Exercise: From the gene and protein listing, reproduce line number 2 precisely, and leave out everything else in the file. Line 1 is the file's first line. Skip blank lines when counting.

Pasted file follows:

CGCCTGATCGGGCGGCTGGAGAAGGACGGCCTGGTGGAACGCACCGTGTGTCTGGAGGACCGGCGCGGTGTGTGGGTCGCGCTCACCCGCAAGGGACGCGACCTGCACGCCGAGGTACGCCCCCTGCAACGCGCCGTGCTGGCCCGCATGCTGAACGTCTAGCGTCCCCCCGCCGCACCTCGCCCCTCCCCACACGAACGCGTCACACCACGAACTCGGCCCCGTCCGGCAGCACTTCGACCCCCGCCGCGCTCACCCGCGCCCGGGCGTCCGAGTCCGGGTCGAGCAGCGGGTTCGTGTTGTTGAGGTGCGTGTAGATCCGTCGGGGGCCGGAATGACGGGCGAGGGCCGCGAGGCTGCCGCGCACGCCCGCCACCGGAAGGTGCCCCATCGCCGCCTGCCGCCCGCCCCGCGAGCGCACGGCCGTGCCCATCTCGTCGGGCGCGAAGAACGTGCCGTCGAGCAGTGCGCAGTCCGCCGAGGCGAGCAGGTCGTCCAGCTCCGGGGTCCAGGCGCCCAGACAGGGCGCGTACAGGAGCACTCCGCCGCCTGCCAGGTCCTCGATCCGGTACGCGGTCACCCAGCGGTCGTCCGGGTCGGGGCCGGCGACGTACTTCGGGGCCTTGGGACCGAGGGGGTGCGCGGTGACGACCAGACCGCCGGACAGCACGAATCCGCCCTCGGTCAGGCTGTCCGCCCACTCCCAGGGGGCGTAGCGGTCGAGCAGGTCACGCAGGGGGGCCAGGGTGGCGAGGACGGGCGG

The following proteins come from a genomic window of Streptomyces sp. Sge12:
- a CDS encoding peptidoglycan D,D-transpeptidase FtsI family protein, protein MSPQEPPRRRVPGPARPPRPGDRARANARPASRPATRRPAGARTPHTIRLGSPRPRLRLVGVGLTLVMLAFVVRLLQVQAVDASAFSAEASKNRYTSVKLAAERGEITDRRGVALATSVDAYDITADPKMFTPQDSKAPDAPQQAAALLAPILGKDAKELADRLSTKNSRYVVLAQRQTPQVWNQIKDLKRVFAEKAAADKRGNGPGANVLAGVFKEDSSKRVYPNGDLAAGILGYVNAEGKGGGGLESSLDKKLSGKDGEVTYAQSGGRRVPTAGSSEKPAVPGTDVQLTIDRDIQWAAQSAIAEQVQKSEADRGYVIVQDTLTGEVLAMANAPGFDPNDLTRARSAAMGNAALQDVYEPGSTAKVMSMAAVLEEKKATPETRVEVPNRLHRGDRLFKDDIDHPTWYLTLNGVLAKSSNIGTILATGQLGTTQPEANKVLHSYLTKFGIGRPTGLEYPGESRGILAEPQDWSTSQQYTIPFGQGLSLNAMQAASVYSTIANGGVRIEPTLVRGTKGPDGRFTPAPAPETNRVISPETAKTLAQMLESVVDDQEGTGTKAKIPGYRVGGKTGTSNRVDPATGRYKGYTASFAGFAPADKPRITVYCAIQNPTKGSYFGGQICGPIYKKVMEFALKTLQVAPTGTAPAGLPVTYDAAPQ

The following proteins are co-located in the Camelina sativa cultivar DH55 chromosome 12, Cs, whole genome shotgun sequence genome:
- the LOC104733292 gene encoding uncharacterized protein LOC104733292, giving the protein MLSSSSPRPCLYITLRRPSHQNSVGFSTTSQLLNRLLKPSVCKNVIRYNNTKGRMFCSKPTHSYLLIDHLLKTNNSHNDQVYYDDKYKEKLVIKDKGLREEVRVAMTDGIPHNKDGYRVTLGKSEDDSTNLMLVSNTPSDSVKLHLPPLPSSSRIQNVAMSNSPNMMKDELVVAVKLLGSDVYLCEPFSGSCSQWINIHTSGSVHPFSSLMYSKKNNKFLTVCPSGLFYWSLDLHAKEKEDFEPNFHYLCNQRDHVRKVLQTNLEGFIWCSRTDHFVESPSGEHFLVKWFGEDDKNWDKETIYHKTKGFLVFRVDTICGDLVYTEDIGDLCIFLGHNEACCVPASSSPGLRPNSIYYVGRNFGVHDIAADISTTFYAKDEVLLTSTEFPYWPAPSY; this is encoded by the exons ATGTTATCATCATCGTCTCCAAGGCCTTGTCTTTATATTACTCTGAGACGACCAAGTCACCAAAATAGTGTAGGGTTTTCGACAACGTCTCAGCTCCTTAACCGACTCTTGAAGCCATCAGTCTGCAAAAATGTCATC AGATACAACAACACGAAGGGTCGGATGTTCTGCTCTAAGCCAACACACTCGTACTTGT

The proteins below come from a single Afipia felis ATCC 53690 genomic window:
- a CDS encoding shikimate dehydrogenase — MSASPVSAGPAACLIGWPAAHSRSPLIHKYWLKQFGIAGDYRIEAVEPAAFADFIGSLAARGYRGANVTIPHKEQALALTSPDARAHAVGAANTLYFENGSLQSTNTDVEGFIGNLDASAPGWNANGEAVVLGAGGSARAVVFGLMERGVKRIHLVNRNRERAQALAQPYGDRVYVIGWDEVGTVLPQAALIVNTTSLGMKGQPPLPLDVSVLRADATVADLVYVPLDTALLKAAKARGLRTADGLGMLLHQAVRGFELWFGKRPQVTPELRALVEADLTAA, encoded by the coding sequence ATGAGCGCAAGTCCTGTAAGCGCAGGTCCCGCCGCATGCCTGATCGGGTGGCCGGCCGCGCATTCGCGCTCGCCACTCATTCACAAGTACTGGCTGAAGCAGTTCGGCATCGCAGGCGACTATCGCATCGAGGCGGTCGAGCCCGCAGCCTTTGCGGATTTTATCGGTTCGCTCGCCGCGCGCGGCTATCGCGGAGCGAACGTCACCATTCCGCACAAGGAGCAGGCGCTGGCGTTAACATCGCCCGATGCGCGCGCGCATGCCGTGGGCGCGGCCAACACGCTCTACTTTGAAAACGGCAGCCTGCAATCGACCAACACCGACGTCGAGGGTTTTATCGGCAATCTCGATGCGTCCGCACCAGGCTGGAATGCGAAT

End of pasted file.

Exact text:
The following proteins come from a genomic window of Streptomyces sp. Sge12: